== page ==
One cannot think well, love well,
sleep well, if one has not dined well. -- Priya
In the U.S. we live in a thin-obsessed
society. The cultural ideals held up for us to emulate are either
stick thin with surgically enhanced breasts (female) or powerful
with clear muscle definition (male). It's no wonder that so many
people develop eating disorders when they try to achieve these
unrealistic -- and often unhealthy -- images of "perfection."
Almost always professional help is required
for recovery from an eating disorder, but if you want to try
to help yourself, here are some suggestions. If you are not in
medical danger, try them for a week. If, after seven days, you
can't shake your preoccupations with food and weight, and especially
if you don't make any progress towards changing harmful behaviors,
get help from a resource person -- a parent, school nurse, school
counselor, family physician, or mental health counselor. These
people can be great allies in your struggle for health and happiness.
Don't avoid being honest with them because of guilt or embarrassment.
|| Note: if you have
even the smallest suspicion you are in medical danger, consult
a physician immediately. Eating disorders can kill, and if you
are already in trouble, you need medical attention, not self-help
- Don't diet. Never ever. Instead design
a meal plan that gives your body all the nutrition it needs for
health and growth. Also get 30 to 60 minutes of exercise or physical
activity three to five days a week. More than that is too much.
- Ask someone you trust for an honest, objective
opinion of your weight. If they say you are normal weight or
thin, believe them.
- When you start to get overwhelmed by "feeling
fat," push beyond the anxiety and ask yourself what you
are really afraid of. Then take steps to deal with the threat,
if it is real, or dismiss it if it is not real.
- Bulimia nervosa and binge eating disorder
- Don't let yourself get too hungry, too
angry, too lonely, too tired, or too bored. All these states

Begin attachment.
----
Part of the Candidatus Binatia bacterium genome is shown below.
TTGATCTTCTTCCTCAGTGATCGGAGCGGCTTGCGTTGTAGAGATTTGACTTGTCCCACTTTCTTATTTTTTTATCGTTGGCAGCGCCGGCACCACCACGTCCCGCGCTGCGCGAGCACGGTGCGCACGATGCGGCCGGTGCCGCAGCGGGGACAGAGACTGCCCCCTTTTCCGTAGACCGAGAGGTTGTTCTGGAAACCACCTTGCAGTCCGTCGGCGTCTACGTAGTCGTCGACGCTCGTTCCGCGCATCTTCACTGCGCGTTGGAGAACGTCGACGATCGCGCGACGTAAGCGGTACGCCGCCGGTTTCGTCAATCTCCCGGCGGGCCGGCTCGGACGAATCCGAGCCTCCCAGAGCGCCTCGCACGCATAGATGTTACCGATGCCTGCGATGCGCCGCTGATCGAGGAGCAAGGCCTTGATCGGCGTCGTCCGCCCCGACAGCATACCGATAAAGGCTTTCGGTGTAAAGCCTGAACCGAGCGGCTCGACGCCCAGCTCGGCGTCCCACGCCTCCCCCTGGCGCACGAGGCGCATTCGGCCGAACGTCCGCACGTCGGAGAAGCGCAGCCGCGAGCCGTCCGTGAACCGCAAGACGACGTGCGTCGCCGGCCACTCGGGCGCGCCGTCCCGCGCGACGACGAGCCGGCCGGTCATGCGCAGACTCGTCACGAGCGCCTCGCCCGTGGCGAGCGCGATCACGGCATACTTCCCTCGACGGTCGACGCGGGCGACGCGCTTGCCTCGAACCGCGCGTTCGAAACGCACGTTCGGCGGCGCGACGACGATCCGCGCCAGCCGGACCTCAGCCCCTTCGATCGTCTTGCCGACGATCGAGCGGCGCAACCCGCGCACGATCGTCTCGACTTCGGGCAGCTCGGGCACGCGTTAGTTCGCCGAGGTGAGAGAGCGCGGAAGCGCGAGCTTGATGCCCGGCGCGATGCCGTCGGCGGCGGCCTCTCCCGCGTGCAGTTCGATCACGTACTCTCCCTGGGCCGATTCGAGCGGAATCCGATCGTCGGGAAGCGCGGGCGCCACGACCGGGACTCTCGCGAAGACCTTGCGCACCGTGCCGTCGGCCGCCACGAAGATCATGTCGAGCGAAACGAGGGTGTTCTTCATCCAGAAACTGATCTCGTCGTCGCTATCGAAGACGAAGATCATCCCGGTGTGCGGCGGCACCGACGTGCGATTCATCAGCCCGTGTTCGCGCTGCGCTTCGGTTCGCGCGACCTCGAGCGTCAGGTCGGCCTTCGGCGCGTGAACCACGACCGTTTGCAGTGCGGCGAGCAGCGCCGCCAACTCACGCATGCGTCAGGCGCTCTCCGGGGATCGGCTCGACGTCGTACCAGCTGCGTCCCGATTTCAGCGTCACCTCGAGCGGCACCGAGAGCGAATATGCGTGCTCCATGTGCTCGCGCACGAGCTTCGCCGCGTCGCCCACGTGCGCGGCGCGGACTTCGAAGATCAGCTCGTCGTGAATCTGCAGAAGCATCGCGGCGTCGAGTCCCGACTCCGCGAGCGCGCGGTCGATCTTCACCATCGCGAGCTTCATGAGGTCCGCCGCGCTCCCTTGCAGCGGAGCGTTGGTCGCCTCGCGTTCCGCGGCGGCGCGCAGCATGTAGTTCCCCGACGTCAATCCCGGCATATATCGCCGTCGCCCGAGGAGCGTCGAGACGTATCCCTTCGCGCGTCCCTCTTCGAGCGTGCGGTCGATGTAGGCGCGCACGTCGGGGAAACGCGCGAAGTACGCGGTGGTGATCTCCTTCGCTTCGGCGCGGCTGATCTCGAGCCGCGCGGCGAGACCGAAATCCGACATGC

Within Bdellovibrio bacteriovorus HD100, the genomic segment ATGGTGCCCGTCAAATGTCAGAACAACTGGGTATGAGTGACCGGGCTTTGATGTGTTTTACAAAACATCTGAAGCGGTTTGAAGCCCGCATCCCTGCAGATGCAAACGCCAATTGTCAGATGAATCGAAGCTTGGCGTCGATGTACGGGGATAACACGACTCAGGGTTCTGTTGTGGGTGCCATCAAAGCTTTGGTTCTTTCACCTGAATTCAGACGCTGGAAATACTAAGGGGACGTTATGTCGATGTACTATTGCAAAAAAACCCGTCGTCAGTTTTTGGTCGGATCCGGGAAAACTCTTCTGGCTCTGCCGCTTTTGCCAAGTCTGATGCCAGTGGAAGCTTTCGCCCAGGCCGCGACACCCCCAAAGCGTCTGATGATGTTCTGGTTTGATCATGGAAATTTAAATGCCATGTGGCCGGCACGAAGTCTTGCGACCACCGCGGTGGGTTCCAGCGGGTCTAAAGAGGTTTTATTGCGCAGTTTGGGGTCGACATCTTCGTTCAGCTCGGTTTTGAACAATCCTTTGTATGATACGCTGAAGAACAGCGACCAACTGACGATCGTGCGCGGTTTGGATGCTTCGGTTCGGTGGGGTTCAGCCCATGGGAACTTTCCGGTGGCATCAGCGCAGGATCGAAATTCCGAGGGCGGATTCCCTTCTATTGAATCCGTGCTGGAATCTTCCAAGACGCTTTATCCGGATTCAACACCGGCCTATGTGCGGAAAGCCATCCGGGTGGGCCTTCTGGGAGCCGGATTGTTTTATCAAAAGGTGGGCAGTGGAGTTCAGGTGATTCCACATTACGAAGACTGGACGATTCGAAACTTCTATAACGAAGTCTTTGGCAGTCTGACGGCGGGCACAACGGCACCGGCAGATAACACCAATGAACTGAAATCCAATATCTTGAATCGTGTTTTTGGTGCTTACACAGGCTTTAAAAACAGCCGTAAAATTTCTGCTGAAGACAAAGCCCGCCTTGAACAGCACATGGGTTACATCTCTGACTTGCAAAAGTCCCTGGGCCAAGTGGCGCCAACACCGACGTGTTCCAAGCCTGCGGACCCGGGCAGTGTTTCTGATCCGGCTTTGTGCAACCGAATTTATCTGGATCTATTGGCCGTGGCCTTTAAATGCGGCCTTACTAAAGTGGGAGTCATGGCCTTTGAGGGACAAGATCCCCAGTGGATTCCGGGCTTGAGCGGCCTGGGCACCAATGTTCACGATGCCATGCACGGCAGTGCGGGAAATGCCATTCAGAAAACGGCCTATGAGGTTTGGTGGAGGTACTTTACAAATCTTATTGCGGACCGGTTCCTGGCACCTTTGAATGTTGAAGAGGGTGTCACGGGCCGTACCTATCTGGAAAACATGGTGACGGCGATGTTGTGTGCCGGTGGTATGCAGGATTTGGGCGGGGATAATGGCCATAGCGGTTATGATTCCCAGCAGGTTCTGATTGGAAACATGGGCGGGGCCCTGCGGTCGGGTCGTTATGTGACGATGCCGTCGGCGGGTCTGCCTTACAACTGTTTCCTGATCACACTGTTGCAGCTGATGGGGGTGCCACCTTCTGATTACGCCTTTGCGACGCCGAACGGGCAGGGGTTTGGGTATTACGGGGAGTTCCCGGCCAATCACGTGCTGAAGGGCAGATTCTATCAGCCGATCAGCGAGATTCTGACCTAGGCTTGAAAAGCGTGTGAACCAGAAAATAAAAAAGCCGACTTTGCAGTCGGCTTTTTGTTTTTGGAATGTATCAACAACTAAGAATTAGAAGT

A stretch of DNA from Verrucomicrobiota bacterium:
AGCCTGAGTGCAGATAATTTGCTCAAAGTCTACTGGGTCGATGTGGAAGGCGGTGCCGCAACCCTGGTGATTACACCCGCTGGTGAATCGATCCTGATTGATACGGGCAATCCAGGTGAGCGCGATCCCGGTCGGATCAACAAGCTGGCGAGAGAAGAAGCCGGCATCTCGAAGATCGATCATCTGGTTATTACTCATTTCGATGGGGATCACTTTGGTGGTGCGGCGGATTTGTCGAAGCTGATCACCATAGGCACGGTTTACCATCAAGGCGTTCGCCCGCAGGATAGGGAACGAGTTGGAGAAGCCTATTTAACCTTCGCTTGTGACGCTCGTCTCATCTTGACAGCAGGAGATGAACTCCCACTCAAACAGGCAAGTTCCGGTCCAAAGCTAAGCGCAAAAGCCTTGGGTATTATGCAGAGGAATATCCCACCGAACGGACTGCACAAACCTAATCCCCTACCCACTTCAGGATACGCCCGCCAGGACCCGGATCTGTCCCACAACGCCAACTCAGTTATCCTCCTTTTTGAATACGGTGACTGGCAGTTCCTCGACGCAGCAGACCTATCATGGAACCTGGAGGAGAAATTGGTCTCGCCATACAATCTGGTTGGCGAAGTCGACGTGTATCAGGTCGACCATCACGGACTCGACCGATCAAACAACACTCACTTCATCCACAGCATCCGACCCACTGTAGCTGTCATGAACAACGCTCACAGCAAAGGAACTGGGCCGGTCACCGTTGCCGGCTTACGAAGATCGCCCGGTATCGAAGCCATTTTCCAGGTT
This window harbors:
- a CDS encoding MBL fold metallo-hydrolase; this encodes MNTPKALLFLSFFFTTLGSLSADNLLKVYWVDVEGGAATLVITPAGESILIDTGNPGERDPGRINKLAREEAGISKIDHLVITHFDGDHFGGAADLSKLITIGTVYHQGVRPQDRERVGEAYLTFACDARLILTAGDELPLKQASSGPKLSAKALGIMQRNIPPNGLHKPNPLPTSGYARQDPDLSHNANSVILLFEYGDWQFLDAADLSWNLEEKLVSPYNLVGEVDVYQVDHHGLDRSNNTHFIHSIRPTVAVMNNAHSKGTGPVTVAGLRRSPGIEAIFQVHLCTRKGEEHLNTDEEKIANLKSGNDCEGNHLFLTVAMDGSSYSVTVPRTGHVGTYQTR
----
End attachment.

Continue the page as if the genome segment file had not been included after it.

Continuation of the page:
are powerful binge triggers. Watch for them, and when they first
appear, deal with them in a healthy manner instead of letting
the tension build until bingeing and purging become the release
- Stay busy and avoid unstructured time.
Empty time is too easily filled with binge food.
- Make sure that every day you touch base
with friends and loved ones. Enjoy being with them. It sounds
corny, but hugs really are healing.
- Take control of your life. Make choices
thoughtfully and deliberately. Make your living situation safe
- Every day do something fun, something
relaxing, something energizing.
- Keep tabs on your feelings. Several times
a day ask yourself how you feel. If you get off track, do whatever
the situation requires to get back to your comfort zone.
A reminder: If these tips don't work for
you in seven days, talk over your situation with a resource person
-- physician, counselor, or the like. If you have even the smallest
suspicion you are in medical danger, don't wait one day longer.
Talk to a physician immediately. For tips on how to find help,
visit our Treatment and Recovery page.
||Please Note: ANRED information is not a substitute for medical
or psychological evaluation and treatment. For help with the
physical and emotional problems associated with eating disorders,
talk to your physician and a mental health professional.
© 2011 All rights reserved